Fouling in boxing is an art form. Muhammad Ali was an expert at pulling opponents’ heads down. Floyd Mayweather used his forearms. Bernard Hopkins’s favorite combination after age 40 was a feint jab-lunge-straight right-headbutt (Tim Bradley also employed this maneuver, but I’m convinced that it was just the momentum of his giant skull pulling him forward). Joel Casamayor was the Pedro Martinez of fouling, because you knew something was coming, but never what it was or at what angle. If newspaper accounts of the time are to be believed, Fritzie Zivic wrapped his gloves in barbed wire and had iron spikes surgically implanted in his elbows, but I digress. The point is that lots of fighters foul, and the best make sure they don’t get caught doing it. When a foul is obvious, it’s a move to buy time when hurt (Felix Trinidad and Fernando Vargas both employed this move in their 2000 bout), or because you’ve lost your composure like Andrew Golota. It’s the referee’s job to make sure this doesn’t happen and punish the offender.
Thursday night at The Bubble in the MGM Grand Las Vegas, the referee for the main event televised on ESPN was Robert Byrd. The bout pitted featherweights Jessie Magdaleno and Yenifel Vicente in a 10 rounder that had the potential to be quite entertaining. Magdaleno (28-1, 18 KO) dropped Vicente (36-5-2, 28 KO) with a short right hook in the 1st round and from there we got chippy exchanges and fairly consistent action. Until round 4. Vicente and Magdaleno got tangled up along the ropes and Byrd called for them to break. Of course, Byrd was so far away from the action that it took a second for the sound to reach. Magdaleno, back to the ropes, pulled slightly up, and Vicente fired a straight right hand square on his testicles. As Magdaleno recoiled in pain, Vicente landed a flush right to the cheek, dropping Magdaleno hard. Byrd was just about in position to separate them as the punch landed.
Magdaleno was given the customary five minutes to recover from the foul, and Byrd docked Vicente two points for the infraction. The action commenced afresh and Vicente went back to pressing Magdaleno, who was increasingly looking to box. And just like that, another perfect crotch shot. Byrd docked Vicente a third point. Again, he was not in position to break the fighters quickly.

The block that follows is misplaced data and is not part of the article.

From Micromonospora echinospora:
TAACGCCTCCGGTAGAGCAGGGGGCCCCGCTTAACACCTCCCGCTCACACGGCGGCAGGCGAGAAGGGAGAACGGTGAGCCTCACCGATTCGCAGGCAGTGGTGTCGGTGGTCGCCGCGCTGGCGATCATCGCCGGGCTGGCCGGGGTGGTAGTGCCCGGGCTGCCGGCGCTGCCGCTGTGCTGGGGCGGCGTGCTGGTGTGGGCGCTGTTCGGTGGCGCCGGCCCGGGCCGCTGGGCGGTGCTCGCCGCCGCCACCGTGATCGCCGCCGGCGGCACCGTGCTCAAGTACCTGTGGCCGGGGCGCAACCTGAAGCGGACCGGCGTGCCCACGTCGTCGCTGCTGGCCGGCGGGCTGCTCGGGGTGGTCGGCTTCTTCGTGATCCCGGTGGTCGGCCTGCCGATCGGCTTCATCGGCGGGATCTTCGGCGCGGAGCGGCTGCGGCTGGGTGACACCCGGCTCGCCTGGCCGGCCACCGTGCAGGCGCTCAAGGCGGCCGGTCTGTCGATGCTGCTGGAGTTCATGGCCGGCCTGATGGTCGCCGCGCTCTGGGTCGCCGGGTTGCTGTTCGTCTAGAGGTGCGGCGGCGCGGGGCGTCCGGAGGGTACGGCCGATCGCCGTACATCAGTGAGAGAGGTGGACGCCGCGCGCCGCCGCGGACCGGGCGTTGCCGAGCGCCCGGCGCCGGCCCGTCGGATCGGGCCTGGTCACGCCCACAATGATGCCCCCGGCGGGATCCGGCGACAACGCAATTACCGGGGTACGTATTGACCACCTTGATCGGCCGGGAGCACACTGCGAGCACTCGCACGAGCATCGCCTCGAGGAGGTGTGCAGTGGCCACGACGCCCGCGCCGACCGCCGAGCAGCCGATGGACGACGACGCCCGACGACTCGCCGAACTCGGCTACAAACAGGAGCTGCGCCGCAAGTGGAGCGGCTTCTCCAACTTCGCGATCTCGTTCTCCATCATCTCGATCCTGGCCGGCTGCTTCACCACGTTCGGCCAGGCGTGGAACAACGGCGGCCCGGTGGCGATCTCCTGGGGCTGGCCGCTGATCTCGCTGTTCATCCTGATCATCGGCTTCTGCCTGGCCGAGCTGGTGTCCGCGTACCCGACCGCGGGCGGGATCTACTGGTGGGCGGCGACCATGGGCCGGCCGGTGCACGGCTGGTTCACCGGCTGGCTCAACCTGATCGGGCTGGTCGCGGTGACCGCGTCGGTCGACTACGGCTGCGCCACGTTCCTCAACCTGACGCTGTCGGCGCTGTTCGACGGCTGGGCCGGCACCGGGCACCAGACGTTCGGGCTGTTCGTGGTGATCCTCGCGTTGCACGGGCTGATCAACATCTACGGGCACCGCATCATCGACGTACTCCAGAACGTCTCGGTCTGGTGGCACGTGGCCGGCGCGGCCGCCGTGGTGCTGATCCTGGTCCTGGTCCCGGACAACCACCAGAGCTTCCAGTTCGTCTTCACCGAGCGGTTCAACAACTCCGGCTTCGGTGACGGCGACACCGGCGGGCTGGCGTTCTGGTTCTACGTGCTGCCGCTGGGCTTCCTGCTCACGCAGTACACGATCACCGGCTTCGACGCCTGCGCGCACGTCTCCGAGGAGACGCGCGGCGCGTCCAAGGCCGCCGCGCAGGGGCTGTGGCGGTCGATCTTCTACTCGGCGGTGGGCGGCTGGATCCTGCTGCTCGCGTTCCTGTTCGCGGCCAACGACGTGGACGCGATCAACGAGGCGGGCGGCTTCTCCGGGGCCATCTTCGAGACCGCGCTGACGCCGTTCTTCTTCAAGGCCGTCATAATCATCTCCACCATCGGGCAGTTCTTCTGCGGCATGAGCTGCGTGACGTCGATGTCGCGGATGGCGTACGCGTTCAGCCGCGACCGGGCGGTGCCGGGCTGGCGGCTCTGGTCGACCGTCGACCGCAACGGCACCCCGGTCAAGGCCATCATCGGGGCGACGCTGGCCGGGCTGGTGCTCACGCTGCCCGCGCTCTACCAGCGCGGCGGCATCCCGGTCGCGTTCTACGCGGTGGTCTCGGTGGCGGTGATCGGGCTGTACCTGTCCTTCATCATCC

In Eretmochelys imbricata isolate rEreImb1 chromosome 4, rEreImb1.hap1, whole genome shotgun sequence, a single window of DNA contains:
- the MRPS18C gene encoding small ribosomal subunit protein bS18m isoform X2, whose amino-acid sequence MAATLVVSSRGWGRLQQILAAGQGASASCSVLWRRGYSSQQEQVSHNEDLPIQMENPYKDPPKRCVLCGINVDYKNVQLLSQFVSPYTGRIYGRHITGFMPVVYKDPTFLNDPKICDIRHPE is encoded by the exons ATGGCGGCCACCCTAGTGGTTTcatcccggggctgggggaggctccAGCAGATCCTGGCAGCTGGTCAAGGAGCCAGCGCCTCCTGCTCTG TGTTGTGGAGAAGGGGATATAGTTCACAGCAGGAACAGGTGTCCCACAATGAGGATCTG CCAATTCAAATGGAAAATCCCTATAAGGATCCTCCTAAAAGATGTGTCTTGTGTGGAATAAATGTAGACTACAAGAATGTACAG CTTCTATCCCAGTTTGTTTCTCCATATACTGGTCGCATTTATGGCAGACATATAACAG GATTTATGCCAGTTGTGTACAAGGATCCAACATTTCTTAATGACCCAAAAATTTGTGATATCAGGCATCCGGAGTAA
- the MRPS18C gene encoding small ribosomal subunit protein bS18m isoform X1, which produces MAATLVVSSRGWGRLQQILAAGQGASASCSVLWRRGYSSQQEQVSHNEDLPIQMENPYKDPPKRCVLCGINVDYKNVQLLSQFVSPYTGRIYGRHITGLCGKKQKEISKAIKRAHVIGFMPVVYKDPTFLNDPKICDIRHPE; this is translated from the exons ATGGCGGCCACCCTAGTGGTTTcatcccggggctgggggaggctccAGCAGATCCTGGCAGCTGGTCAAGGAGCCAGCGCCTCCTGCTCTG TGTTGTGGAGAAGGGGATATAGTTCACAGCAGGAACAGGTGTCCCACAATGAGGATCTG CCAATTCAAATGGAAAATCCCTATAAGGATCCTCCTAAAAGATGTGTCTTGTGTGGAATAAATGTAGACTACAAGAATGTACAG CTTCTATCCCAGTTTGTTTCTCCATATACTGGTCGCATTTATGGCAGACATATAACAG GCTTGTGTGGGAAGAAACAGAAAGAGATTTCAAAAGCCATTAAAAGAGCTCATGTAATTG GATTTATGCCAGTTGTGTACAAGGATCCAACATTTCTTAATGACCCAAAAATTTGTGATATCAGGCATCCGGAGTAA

In the 5th, Magdaleno again backed away in circles and tried to create opportunities for counters. He managed to do just that, and dropped Vicente a second time with a right hook. Now down by a minimum of five points, Vicente pressed and came forward with a sense of urgency. The fight continued in this pattern for rounds 6-9, Vicente pressing and flinging mostly inaccurate punches, while Magdaleno did a backward walking tour of the ring. It gave the appearance that a lot was going on, but very little was landing cleanly. The thing about watching Magdaleno “box” is that you can tell that’s not what he wants to do. That’s not his temperament as a fighter, it makes him seem like he’s in mismatched shoes. What also stood out in several instances was Byrd missing more low blows from Vicente because he was consistently all the way across the ring.
Knowing he absolutely needed a knockout to win, Vicente stormed out in the 10th and landed another homerun low blow. Byrd took a fourth point but elected not to disqualify Vicente. Clearly finding this an affront, Vicente went for another bollocks bombardment, finally earning his DQ. This was not an entertaining fight, but it could’ve been much better with a competent referee. Byrd was never close enough to the fighters to break them cleanly and missed a number of fouls because he was at a bad angle. The referee exists to protect the fighters, and Byrd is incapable of performing the job. There’s no point in waiting until someone gets seriously hurt because of his incompetence. The Nevada commission needs to force him to retire.
That debacle aside, this was an entertaining card. It opened with a 10 round brawl between featherweights Adam Lopez (14-2, 6 KO) and Luis Coria. Though somewhat short on technique, the fight was long on action. Coria (12-3, 7 KO) chugged forward relentlessly winging hooks and uppercuts. In the early going, Lopez obliged and traded with Coria, often taking the worse treatment in exchanges, but by the mid-rounds, trainer Buddy McGirt had gotten his man to settle down and do everything behind his jab. That’s Lopez’s wheelhouse, to begin with, but Coria made it look doubly effective with his pathological need to block every jab with his face. Ever stalwart, none of this discouraged Coria. He dutifully followed Lopez around, since, in addition to having zero head movement, he also can’t move laterally. However, even as Lopez appeared to be taking control, his face was showing the effects of Coria’s attack. By the 7th round, both of Lopez’s eyes were swelling badly, and as he tired, Coria began dragging him back to the trenches. Lopez began to move less and trade more, periodically righting himself long enough to fire his jab and keep moving.
Lopez was awarded a majority decision by scores of 96-94(2x) and 95-95. TQBR also scored the fight 96-94 for Lopez. Fights are often as much about fighters’ weaknesses as strengths, and in this case, their weaknesses made sustained action, albeit at a skill level well below world-class.
Lightweights Eric Mondragon (3-0-1, 2 KO) and Mike Danny Sanchez (6-0-1, 2 KO) made the most out of their TV exposure by putting on a cracking 4 rounder that ended in a majority draw. Both fighters went down in the 1st round and were clearly hurt. That didn’t seem to matter to either as they remained engaged for the entire fight, neither man able to clearly wrest control from his opponent.
(Photo by Mikey Williams/Top Rank)